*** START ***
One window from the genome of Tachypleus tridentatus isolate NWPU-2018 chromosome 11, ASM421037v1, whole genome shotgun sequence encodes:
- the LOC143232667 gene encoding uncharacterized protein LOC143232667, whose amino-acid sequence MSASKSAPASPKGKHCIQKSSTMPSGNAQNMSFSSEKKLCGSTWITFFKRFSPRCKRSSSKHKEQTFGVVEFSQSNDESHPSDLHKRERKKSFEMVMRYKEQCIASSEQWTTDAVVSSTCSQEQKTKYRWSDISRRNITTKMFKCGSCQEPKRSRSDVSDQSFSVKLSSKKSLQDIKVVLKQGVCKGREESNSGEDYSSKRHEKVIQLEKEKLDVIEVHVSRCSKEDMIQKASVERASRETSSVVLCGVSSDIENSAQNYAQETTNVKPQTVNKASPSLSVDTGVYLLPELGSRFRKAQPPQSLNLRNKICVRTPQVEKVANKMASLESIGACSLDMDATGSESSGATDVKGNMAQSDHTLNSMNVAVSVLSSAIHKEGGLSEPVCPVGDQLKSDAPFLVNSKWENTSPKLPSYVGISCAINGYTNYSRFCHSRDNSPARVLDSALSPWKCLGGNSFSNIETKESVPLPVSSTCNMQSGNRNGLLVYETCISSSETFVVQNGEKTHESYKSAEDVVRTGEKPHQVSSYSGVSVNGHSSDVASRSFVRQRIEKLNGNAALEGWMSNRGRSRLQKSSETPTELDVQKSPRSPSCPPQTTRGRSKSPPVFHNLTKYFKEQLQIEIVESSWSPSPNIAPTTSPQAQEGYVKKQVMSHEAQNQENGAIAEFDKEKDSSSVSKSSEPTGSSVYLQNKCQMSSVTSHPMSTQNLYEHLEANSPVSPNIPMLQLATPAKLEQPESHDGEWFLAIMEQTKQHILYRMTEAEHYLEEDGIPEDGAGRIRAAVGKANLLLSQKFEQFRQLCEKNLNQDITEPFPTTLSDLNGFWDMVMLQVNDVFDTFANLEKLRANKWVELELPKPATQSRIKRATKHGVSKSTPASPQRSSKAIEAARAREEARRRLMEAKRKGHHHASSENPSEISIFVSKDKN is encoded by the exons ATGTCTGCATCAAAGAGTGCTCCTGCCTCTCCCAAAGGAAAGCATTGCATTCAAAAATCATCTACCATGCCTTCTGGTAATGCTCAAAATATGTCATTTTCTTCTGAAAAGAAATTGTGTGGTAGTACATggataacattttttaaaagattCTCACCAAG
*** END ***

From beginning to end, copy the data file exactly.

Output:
One window from the genome of Tachypleus tridentatus isolate NWPU-2018 chromosome 11, ASM421037v1, whole genome shotgun sequence encodes:
- the LOC143232667 gene encoding uncharacterized protein LOC143232667, whose amino-acid sequence MSASKSAPASPKGKHCIQKSSTMPSGNAQNMSFSSEKKLCGSTWITFFKRFSPRCKRSSSKHKEQTFGVVEFSQSNDESHPSDLHKRERKKSFEMVMRYKEQCIASSEQWTTDAVVSSTCSQEQKTKYRWSDISRRNITTKMFKCGSCQEPKRSRSDVSDQSFSVKLSSKKSLQDIKVVLKQGVCKGREESNSGEDYSSKRHEKVIQLEKEKLDVIEVHVSRCSKEDMIQKASVERASRETSSVVLCGVSSDIENSAQNYAQETTNVKPQTVNKASPSLSVDTGVYLLPELGSRFRKAQPPQSLNLRNKICVRTPQVEKVANKMASLESIGACSLDMDATGSESSGATDVKGNMAQSDHTLNSMNVAVSVLSSAIHKEGGLSEPVCPVGDQLKSDAPFLVNSKWENTSPKLPSYVGISCAINGYTNYSRFCHSRDNSPARVLDSALSPWKCLGGNSFSNIETKESVPLPVSSTCNMQSGNRNGLLVYETCISSSETFVVQNGEKTHESYKSAEDVVRTGEKPHQVSSYSGVSVNGHSSDVASRSFVRQRIEKLNGNAALEGWMSNRGRSRLQKSSETPTELDVQKSPRSPSCPPQTTRGRSKSPPVFHNLTKYFKEQLQIEIVESSWSPSPNIAPTTSPQAQEGYVKKQVMSHEAQNQENGAIAEFDKEKDSSSVSKSSEPTGSSVYLQNKCQMSSVTSHPMSTQNLYEHLEANSPVSPNIPMLQLATPAKLEQPESHDGEWFLAIMEQTKQHILYRMTEAEHYLEEDGIPEDGAGRIRAAVGKANLLLSQKFEQFRQLCEKNLNQDITEPFPTTLSDLNGFWDMVMLQVNDVFDTFANLEKLRANKWVELELPKPATQSRIKRATKHGVSKSTPASPQRSSKAIEAARAREEARRRLMEAKRKGHHHASSENPSEISIFVSKDKN is encoded by the exons ATGTCTGCATCAAAGAGTGCTCCTGCCTCTCCCAAAGGAAAGCATTGCATTCAAAAATCATCTACCATGCCTTCTGGTAATGCTCAAAATATGTCATTTTCTTCTGAAAAGAAATTGTGTGGTAGTACATggataacattttttaaaagattCTCACCAAG